# Dinatural transformations

To kick off my first blog post I thought I’d write a short technical post about a specific category theory topic I’ve recently learned about. Namely, I’ll tell you about *dinatural transformations* and how you could have arrived at the definition found on Wikipedia yourself! I’ll assume you understand categories, functors, natural transformations, commutative diagrams, and notions of covariance/contravariance. This isn’t meant to highlight any uses or convince you to start thinking about dinatural transformations. The goal of this short post is merely to paint an intuitive picture of why the definition is the way it is. So let’s dive right in!

This is the plan: we will start with a natural transformation and then slowly tweak it until we arrive at a dinatural transformation. Sounds simple, right?

Recall what a natural transformation is. Given two functors that have the same domain and codomain, a natural transformation is a map between them:

The domain and codomain of these functors can be any categories we want. A special case is when the domain of both functors and is the product category (you can think of and as profunctors, but that won’t be the center of the story here).

This lays the groundwork to start talking about a *dinatural* transformation. Just as a natural transformation is a special map between functors whose domain and codomain are *any* two categories, a *dinatural* transformation is a also map between two functors , with one key difference. The domain of these functors can’t be *any* category – but rather the product category , for any . The codomain can still be any category.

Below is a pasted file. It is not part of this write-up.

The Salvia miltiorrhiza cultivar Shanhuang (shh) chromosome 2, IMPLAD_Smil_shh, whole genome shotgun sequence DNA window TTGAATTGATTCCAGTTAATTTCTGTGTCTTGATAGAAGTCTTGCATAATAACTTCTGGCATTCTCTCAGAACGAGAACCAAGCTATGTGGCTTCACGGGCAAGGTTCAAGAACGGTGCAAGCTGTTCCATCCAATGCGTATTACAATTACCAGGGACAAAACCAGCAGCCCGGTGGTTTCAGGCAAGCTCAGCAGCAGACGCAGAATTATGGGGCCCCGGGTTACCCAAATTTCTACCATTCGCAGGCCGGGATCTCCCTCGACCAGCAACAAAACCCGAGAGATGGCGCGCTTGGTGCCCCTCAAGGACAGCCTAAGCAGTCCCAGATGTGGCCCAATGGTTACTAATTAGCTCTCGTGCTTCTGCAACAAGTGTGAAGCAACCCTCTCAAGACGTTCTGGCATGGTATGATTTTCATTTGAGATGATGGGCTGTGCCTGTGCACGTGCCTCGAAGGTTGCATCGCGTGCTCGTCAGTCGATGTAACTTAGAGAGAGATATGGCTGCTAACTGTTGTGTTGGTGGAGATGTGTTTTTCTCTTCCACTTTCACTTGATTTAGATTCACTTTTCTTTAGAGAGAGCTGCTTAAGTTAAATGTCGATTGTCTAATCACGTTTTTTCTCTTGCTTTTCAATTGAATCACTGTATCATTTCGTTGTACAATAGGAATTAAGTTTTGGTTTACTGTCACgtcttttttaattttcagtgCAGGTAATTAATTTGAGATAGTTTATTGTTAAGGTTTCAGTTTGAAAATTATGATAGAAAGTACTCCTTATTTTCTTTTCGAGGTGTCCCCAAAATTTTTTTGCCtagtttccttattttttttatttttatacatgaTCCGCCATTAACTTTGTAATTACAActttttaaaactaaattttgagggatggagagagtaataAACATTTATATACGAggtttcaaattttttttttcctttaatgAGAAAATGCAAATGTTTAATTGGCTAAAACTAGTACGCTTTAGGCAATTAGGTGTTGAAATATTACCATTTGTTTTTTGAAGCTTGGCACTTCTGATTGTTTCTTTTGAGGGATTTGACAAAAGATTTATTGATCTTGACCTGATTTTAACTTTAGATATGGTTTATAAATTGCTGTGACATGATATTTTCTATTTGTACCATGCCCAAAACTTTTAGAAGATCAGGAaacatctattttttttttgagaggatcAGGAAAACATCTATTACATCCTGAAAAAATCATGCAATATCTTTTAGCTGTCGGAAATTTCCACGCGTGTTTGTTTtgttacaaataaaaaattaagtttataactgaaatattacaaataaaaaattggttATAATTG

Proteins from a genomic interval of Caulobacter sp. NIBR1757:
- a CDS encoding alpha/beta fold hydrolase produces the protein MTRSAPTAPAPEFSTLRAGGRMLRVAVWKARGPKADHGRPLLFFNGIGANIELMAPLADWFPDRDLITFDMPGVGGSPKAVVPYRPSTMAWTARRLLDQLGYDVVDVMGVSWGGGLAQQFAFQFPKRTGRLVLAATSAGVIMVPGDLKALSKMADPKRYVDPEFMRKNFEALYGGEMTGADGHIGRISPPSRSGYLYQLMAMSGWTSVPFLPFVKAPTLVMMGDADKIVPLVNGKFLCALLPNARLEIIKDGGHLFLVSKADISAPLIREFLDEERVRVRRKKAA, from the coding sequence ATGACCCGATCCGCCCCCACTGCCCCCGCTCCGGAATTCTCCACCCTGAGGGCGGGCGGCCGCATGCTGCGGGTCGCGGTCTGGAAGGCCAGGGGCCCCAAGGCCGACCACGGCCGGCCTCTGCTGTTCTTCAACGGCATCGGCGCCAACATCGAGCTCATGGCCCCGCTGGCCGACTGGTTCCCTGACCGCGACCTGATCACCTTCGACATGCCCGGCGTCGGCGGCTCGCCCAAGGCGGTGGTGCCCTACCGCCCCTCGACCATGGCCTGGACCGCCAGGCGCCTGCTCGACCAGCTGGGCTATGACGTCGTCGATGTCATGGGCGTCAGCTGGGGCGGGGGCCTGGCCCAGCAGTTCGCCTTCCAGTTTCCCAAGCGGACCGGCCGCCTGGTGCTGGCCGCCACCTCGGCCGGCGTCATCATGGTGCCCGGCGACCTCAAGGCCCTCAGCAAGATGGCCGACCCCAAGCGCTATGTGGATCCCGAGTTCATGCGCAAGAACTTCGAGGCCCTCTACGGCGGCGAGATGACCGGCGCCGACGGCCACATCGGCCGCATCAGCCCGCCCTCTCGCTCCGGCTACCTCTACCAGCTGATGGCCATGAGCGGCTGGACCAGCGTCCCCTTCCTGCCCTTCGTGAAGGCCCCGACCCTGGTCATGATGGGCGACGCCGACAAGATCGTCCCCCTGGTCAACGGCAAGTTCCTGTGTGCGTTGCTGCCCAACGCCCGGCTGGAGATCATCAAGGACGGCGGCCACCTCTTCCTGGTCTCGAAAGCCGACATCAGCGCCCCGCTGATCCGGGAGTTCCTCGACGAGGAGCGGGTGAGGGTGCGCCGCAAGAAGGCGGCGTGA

This is an important difference that will enable us to actually define a dinatural transformation as a generalization of a natural transformation. That is, every natural transformation is also a dinatural transformation, but not vice-versa. Again, note that this statement only makes sense when the functors are of the type - you can’t generalize a natural transformation to a dinatural one when the functors are of a different type.

To actually understand what’s going on and what a dinatural transformation is, we need to understand the functors it maps between. To understand those functors, we need to understand the categories at hand. So let’s take a step back and let’s first understand the product category .

Given any morphism in the *original* category , the following square in the *product category* has to commute:

Note that each morphism is actually a pair of morphisms and that every drawn morphism always has one component of the pair set to identity. This allows us to actually draw them as arrows - inverting them in the case of the morphisms in . Another way to say this diagram commutes is to say that, starting at the top-left corner, using just (and identity maps) there are three ways to arrive at the bottom-right corner. We can first go in one direction and then in the other direction, vice-versa, or going both direction at the same time (this arrow isn’t drawn). It does not matter which of these we choose.